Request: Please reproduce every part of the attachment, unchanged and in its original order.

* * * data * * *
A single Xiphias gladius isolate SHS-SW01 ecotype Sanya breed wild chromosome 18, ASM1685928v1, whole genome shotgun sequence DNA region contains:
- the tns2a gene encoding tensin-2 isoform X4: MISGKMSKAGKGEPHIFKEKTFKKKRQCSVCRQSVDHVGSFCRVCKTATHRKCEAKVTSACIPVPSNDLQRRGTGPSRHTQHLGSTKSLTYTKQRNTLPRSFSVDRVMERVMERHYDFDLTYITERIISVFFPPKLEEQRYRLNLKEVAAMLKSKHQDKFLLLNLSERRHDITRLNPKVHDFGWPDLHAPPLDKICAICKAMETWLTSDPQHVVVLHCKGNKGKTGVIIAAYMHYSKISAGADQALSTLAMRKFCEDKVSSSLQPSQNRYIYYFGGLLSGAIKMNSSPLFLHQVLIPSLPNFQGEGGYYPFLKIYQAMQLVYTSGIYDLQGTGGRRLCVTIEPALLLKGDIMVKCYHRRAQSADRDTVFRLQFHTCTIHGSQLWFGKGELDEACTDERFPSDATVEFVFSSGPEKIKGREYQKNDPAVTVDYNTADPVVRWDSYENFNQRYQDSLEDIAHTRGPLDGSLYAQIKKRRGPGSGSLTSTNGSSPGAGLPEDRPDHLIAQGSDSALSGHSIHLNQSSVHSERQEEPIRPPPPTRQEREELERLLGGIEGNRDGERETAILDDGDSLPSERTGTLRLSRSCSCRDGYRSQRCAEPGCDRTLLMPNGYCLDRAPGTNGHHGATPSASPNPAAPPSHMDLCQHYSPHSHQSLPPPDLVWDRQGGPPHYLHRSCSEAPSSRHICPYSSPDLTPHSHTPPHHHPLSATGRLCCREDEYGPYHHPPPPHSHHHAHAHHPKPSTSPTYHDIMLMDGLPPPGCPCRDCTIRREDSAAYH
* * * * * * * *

A single Xiphias gladius isolate SHS-SW01 ecotype Sanya breed wild chromosome 18, ASM1685928v1, whole genome shotgun sequence DNA region contains:
- the tns2a gene encoding tensin-2 isoform X4: MISGKMSKAGKGEPHIFKEKTFKKKRQCSVCRQSVDHVGSFCRVCKTATHRKCEAKVTSACIPVPSNDLQRRGTGPSRHTQHLGSTKSLTYTKQRNTLPRSFSVDRVMERVMERHYDFDLTYITERIISVFFPPKLEEQRYRLNLKEVAAMLKSKHQDKFLLLNLSERRHDITRLNPKVHDFGWPDLHAPPLDKICAICKAMETWLTSDPQHVVVLHCKGNKGKTGVIIAAYMHYSKISAGADQALSTLAMRKFCEDKVSSSLQPSQNRYIYYFGGLLSGAIKMNSSPLFLHQVLIPSLPNFQGEGGYYPFLKIYQAMQLVYTSGIYDLQGTGGRRLCVTIEPALLLKGDIMVKCYHRRAQSADRDTVFRLQFHTCTIHGSQLWFGKGELDEACTDERFPSDATVEFVFSSGPEKIKGREYQKNDPAVTVDYNTADPVVRWDSYENFNQRYQDSLEDIAHTRGPLDGSLYAQIKKRRGPGSGSLTSTNGSSPGAGLPEDRPDHLIAQGSDSALSGHSIHLNQSSVHSERQEEPIRPPPPTRQEREELERLLGGIEGNRDGERETAILDDGDSLPSERTGTLRLSRSCSCRDGYRSQRCAEPGCDRTLLMPNGYCLDRAPGTNGHHGATPSASPNPAAPPSHMDLCQHYSPHSHQSLPPPDLVWDRQGGPPHYLHRSCSEAPSSRHICPYSSPDLTPHSHTPPHHHPLSATGRLCCREDEYGPYHHPPPPHSHHHAHAHHPKPSTSPTYHDIMLMDGLPPPGCPCRDCTIRREDSAAYH